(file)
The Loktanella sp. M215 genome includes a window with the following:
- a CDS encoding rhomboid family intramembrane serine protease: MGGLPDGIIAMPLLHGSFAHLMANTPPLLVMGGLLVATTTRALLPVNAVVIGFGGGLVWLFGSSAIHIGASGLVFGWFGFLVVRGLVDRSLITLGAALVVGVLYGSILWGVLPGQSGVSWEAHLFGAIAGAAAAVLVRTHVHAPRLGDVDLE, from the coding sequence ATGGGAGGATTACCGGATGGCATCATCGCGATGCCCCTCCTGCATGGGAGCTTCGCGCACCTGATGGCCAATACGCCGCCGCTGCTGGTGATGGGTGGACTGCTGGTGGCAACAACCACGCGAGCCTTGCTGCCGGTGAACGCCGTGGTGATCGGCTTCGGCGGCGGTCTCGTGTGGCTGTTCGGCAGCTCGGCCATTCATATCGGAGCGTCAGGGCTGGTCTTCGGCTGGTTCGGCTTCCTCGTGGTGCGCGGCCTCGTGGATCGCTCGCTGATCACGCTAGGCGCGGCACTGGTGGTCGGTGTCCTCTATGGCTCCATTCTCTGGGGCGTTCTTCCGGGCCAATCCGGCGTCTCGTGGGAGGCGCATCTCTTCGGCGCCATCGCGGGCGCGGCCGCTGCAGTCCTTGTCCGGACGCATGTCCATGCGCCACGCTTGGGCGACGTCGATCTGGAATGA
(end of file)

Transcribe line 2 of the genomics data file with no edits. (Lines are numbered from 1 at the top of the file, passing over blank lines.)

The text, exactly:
- a CDS encoding rhomboid family intramembrane serine protease: MGGLPDGIIAMPLLHGSFAHLMANTPPLLVMGGLLVATTTRALLPVNAVVIGFGGGLVWLFGSSAIHIGASGLVFGWFGFLVVRGLVDRSLITLGAALVVGVLYGSILWGVLPGQSGVSWEAHLFGAIAGAAAAVLVRTHVHAPRLGDVDLE, from the coding sequence ATGGGAGGATTACCGGATGGCATCATCGCGATGCCCCTCCTGCATGGGAGCTTCGCGCACCTGATGGCCAATACGCCGCCGCTGCTGGTGATGGGTGGACTGCTGGTGGCAACAACCACGCGAGCCTTGCTGCCGGTGAACGCCGTGGTGATCGGCTTCGGCGGCGGTCTCGTGTGGCTGTTCGGCAGCTCGGCCATTCATATCGGAGCGTCAGGGCTGGTCTTCGGCTGGTTCGGCTTCCTCGTGGTGCGCGGCCTCGTGGATCGCTCGCTGATCACGCTAGGCGCGGCACTGGTGGTCGGTGTCCTCTATGGCTCCATTCTCTGGGGCGTTCTTCCGGGCCAATCCGGCGTCTCGTGGGAGGCGCATCTCTTCGGCGCCATCGCGGGCGCGGCCGCTGCAGTCCTTGTCCGGACGCATGTCCATGCGCCACGCTTGGGCGACGTCGATCTGGAATGA